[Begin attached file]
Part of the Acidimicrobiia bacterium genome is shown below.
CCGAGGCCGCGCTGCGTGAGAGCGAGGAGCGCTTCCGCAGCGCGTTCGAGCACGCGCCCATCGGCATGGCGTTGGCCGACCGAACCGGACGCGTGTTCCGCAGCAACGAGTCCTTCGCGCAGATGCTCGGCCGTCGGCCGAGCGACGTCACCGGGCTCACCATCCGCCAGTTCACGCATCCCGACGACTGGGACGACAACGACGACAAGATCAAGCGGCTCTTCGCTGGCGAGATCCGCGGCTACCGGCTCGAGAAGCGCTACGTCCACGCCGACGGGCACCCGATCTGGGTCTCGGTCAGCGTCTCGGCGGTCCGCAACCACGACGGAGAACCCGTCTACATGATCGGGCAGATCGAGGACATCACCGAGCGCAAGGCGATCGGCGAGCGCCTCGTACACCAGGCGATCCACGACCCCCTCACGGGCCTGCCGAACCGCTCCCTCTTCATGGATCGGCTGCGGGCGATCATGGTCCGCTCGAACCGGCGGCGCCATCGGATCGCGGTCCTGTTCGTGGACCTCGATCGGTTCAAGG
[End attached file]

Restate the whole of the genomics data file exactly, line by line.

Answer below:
Part of the Acidimicrobiia bacterium genome is shown below.
CCGAGGCCGCGCTGCGTGAGAGCGAGGAGCGCTTCCGCAGCGCGTTCGAGCACGCGCCCATCGGCATGGCGTTGGCCGACCGAACCGGACGCGTGTTCCGCAGCAACGAGTCCTTCGCGCAGATGCTCGGCCGTCGGCCGAGCGACGTCACCGGGCTCACCATCCGCCAGTTCACGCATCCCGACGACTGGGACGACAACGACGACAAGATCAAGCGGCTCTTCGCTGGCGAGATCCGCGGCTACCGGCTCGAGAAGCGCTACGTCCACGCCGACGGGCACCCGATCTGGGTCTCGGTCAGCGTCTCGGCGGTCCGCAACCACGACGGAGAACCCGTCTACATGATCGGGCAGATCGAGGACATCACCGAGCGCAAGGCGATCGGCGAGCGCCTCGTACACCAGGCGATCCACGACCCCCTCACGGGCCTGCCGAACCGCTCCCTCTTCATGGATCGGCTGCGGGCGATCATGGTCCGCTCGAACCGGCGGCGCCATCGGATCGCGGTCCTGTTCGTGGACCTCGATCGGTTCAAGG